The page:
Ever feel like that?

Had Elijah done something wrong? Had he failed the Lord by feeling that way? Was God about to rebuke him soundly and send him to a Positive Thinking seminar?

Most of us flinch when we dare admit to God we are depressed. We expect a stern reprimand and another verse of "I'm Happy, Happy, Happy All the Day," as though the only emotion God allows is delirious joy. It's pretty hard to maintain that notion while reading the Psalms, so where do we get that?

If you're reading this wrapped in your comfort blankie with your heart thudding somewhere around your toes, I want you to notice how God responds to his faithful friend, Elijah. He wakes him out of his famished sleep with an angel's touch and a gift of manna. "Here," the angel says. "Eat this. You've got a ways to go and then relief."

This was not just any old MacDonald's Happy Meal he ate. On the strength of that heavenly nourishment, Elijah traveled for 40 days. When he arrived at the place God had taken him, the Lord asked him a strange question: "What are you doing here, Elijah?"

The first answer is obvious, so that must not be what God meant. He asked him that twice and each time Elijah got to pour out his frustration.

Do you take God up on his offer to pour out your frustration on Him? He welcomes it. He welcomes honest pain from an aching heart.

Imagine the relief that began to creep into Elijah's heart when he knew that God was listening. If God takes note of every sparrow that falls from the tree, he is certainly concerned when one of his children is crying out to Him. So concerned that he went an extra step and let Elijah experience His presence in a new way.

It is often in our times of darkness that God reveals himself to us in a new way. Elijah had seen God in the crash of lightning, in the power of a supernatural rainstorm, in the adrenaline-pumping slaughter of the evil priests of Baal. But now God wanted to reveal himself in a still small whisper. That Voice that can only be heard in moments of utter solitude. And utter brokenness.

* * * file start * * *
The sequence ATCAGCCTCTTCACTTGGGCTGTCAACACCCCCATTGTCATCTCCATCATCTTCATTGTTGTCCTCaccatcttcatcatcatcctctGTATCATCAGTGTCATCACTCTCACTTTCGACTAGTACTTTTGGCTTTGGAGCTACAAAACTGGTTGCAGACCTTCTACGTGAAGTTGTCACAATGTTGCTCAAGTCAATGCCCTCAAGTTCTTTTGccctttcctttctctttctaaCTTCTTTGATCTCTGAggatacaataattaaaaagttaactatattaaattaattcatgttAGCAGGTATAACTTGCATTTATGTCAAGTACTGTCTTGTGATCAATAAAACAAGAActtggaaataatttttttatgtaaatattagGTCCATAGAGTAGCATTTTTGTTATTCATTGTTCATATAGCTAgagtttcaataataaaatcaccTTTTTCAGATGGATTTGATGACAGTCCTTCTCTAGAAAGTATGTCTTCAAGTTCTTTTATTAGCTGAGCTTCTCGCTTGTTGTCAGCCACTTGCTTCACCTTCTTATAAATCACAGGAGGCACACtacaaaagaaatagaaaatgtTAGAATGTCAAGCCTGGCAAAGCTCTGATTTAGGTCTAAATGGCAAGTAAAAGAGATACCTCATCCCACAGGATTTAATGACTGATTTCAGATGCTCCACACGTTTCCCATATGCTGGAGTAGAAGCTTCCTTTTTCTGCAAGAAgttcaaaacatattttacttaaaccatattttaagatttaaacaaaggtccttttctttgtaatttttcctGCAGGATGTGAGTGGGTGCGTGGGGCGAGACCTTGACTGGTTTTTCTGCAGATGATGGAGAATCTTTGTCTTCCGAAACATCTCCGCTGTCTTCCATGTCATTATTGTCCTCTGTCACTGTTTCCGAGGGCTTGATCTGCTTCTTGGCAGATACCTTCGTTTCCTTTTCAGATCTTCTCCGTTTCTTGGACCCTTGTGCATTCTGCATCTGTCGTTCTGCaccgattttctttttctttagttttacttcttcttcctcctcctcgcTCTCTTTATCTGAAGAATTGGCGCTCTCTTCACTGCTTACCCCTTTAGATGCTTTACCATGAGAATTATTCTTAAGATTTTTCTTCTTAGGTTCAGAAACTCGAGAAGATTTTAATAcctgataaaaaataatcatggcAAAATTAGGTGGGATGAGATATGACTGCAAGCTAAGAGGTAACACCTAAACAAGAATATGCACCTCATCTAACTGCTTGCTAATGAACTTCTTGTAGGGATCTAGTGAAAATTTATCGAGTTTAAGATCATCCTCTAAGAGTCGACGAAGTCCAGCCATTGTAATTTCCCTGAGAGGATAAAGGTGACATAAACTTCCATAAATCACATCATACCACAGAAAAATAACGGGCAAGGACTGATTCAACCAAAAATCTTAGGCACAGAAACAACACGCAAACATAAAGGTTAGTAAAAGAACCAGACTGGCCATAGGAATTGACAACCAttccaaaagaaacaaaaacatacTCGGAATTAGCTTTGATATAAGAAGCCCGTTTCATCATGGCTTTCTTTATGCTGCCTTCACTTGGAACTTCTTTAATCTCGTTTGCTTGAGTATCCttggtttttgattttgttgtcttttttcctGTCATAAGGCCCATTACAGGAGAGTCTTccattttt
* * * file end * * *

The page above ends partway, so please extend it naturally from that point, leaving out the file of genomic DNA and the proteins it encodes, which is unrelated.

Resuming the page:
When competing voices have stilled, the clamor of the world has subsided, your own ideas and opinions have fizzled away and all you have is God, He meets us there and shows himself to us so that when we leave that place, we can carry on a while longer in His strength.

God had a few more tasks for Elijah, but he had heard the weary cry of his servant and anointed a successor. Elijah didn't need to die; he needed support. Human support. And God sent it to him so that together, the two great prophets could carry on the work of God a while longer.

So what do you do when you are so depressed you can hardly lift your head? Do you hide in shame? Do you pretend everything is fine for fear that you'll be breaking some unwritten spiritual rule by acknowledging your pain? Do you run from God rather than to Him?

If He didn't rebuke Elijah, he won't rebuke you. Your situation may look hopeless to you, but then Elijah didn't count on angelic messengers and 40-day energy bars, either. And he certainly wasn't expecting God to come near the way He did. We usually don't when we're so wrapped up in our sorrow we can't think straight.

Your situation may feel like the end of the world. Maybe it is. Maybe it's the end of the world as you knew it. And it's okay to grieve the loss. Just don't insist that God take your life when He's got a better idea.

Aren't we glad Elijah kept on a while? He taught his new protege, Elisha, everything he knew and Elisha went on to become one of the greatest miracle-working prophets of the Old Testament.